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5 Things to Know About Winter Storm Helena
Published: January 6, 2017
Winter Storm Helena's final phase will unfold Friday into Saturday across the South, where snow and ice will likely bring travel to a standstill.
The storm has already brought snow to the West and Midwest the last few days.
Here are five things to know about Helena right now.
1. Cold Temperatures Will Continue After Helena and May Lead to Lasting Travel Woes
Forecast AM Low Temperatures
Travel problems from Helena could last into Sunday or perhaps even Monday in areas in the Southeast that receive snow from Helena.
That's because cold temperatures will continue in the wake of Helena, allowing roadways to stay icy if they're treated or plowed. Daytime highs may struggle to reach the freezing mark (32 degrees) in some areas through Monday, including Charlotte and Raleigh, North Carolina. Low temperatures will tumble into the 20s, teens and even single digits in some areas.
Southeast Virginia into the Carolinas and possibly northeast Georgia could have icy roadways, particularly secondary roads, that linger as a result.
(INTERACTIVE: Winter Storm Helena Tracker)
2. It's Been a While Since the Last Time This Happened in the South
Since significant snowstorms are relatively infrequent in the South, a couple years can pass by without a substantial event.
The last time Raleigh-Durham and Norfolk saw a 6-inch or greater snowfall was nearly two years ago, Feb. 24-26, 2015. Helena has a chance to produce 6 inches in both those locations.
Charlotte last saw a 3-inch or greater snow event about a year ago when a total of 3.3 inches fell Jan. 22-23, 2016. The last 6-inch or greater snowfall in the Queen City was Feb. 11-13, 2014, when 8.4 inches piled up.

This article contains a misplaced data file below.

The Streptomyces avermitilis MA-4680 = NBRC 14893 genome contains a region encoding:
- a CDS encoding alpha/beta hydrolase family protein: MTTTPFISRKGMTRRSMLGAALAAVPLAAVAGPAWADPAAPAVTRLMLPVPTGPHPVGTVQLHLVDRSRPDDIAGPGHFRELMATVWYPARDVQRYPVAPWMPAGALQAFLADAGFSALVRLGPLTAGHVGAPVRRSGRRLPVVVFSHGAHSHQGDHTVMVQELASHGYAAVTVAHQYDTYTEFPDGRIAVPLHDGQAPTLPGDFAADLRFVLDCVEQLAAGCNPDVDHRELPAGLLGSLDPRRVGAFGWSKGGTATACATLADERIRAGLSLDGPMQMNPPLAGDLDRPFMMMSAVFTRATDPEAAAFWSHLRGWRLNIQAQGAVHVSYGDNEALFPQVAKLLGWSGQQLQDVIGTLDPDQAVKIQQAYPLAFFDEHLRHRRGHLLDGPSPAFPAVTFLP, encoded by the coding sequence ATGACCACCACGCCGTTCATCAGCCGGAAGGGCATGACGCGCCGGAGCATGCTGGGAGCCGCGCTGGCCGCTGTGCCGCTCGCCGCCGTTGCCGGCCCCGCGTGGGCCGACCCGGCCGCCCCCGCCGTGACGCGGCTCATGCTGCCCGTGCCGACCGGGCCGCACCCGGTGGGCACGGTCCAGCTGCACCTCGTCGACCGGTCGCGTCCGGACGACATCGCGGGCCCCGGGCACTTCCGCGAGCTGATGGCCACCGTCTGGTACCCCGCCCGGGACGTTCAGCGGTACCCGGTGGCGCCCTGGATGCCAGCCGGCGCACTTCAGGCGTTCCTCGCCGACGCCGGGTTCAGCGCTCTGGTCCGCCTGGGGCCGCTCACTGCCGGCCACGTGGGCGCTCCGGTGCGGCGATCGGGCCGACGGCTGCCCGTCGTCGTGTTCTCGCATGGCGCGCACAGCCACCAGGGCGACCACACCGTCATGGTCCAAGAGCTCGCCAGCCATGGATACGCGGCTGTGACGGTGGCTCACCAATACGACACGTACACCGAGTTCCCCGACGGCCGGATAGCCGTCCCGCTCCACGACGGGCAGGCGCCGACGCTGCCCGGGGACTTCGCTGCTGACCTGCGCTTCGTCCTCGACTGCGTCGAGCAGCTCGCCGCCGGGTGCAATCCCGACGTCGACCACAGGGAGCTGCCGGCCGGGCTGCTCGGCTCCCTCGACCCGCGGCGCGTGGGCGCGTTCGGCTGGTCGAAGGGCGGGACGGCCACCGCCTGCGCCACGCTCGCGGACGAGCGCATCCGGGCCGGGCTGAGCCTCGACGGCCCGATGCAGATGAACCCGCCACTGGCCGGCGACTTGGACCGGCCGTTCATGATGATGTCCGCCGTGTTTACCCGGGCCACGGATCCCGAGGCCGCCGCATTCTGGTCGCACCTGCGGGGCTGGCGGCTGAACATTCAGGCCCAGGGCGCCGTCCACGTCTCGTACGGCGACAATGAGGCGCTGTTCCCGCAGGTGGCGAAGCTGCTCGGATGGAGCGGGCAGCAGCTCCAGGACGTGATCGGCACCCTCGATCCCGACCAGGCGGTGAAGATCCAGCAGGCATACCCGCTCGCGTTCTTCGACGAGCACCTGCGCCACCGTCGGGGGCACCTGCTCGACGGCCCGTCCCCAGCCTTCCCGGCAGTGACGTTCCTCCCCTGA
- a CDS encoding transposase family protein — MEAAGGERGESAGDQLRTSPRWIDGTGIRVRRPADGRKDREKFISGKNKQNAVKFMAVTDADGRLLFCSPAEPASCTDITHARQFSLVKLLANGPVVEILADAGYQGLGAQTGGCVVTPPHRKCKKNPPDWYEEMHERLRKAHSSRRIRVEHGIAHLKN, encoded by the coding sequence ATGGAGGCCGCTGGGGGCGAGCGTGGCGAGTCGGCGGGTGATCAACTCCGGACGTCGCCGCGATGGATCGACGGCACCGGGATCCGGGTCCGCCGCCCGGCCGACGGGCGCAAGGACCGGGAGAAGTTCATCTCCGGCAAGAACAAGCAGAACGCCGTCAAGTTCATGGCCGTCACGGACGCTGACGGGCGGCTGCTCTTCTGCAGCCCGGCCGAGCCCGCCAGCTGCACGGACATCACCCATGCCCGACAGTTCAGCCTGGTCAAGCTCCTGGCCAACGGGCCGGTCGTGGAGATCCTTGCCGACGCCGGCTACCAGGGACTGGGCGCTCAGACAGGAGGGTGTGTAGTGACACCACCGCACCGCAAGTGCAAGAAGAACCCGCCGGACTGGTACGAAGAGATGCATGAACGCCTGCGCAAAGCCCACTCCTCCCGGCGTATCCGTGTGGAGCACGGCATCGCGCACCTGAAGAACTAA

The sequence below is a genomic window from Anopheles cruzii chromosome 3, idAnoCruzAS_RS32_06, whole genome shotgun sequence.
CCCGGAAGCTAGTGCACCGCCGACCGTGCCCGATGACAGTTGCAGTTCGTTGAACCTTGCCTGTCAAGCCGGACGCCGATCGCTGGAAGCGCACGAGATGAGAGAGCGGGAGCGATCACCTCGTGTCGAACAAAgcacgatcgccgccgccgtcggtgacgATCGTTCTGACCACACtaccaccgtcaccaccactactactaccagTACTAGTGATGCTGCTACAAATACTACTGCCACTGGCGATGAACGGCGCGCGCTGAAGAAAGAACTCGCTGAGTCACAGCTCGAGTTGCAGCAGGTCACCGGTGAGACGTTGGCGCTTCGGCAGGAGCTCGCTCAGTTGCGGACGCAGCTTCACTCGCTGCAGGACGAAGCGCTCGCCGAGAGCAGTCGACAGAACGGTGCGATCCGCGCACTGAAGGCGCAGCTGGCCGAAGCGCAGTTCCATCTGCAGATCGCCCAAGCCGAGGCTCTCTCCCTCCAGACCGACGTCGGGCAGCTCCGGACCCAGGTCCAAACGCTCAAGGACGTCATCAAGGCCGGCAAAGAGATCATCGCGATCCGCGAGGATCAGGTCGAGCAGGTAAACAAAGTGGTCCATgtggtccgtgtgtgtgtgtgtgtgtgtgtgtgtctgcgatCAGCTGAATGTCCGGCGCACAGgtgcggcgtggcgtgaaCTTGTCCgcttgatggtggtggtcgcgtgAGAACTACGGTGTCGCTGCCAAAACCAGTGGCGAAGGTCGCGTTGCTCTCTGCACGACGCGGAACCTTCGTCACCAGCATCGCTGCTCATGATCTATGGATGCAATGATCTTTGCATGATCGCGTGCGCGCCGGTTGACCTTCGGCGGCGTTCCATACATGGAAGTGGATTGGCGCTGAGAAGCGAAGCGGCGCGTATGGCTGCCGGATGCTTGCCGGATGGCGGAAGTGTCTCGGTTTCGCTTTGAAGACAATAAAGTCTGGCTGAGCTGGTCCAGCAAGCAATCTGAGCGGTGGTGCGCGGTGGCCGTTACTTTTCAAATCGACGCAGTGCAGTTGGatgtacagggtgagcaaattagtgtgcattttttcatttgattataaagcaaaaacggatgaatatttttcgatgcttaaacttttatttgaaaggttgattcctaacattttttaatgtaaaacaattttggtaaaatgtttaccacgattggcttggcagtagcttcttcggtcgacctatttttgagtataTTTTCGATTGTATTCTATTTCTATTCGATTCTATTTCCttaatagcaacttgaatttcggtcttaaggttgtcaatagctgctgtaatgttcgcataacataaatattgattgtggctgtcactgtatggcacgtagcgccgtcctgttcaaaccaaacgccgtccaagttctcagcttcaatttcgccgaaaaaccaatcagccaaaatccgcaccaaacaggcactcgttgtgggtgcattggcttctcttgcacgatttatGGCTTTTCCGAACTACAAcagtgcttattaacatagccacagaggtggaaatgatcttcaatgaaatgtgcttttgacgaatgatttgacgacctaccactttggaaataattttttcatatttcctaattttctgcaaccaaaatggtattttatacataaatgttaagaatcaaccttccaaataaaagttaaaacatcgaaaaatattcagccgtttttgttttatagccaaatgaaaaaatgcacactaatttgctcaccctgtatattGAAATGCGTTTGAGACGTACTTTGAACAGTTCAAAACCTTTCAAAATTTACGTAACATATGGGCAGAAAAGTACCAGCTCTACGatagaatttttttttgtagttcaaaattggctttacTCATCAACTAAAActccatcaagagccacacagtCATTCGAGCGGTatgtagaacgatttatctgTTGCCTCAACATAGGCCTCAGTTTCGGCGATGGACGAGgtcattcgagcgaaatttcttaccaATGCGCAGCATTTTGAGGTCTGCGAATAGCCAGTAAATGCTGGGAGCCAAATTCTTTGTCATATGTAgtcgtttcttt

Atlanta has officially gone nearly three years without a snow event of 1 inch or greater. That last occurred Feb. 12-13, 2014, when 2 inches accumulated at the official Hartsfield-Jackson International Airport reporting site south of the city.
3. Helena Will Bring Some Ice As Well
Winter Storm Helena will also have an icy side on the southern periphery of its snow swath. It is not expected to produce ice amounts that reach the level of producing widespread power outages and tree damage, however.
In general, light freezing accumulations are possible in a swath from central Louisiana into southern parts of Mississippi, Alabama and west-central Georgia to eastern South Carolina and eastern North Carolina. In those areas, the ice could accumulate on trees and other surfaces, and may lead to slick travel conditions.
(MORE: Why Freezing Rain is the Worst)
4. More Than Two Dozen States Will Have Been Impacted by Helena
Helena began to affect the U.S. Tuesday in California and Oregon.
By the time it's all said and done later this weekend, the storm will have brought at least minor snow or ice impacts to more than two dozen states from coast-to-coast.
The West has had the heaviest snow amounts, while a swath from the central Plains to the Ohio Valley has seen mainly light snow, so far. Parts of the mid-Atlantic and the aforementioned South are also in line for snow.
5. Helena Brought Feet of Snow to the West
Helena's heaviest snow has fallen in the West where parts of California's Sierra Nevada needed a yardstick to measure totals.
Including snow that fell before Helena's arrival, Squaw Valley-Alpine Meadows ski resort has received 84 inches, or 7 feet, of snow since Sunday morning. More than 4 feet of that total is estimated to have fallen in association with Helena.
Snowfall totals from Helena have also reached or exceeded 2 feet in at least one location in parts of Colorado, Nevada, Utah, and Wyoming.
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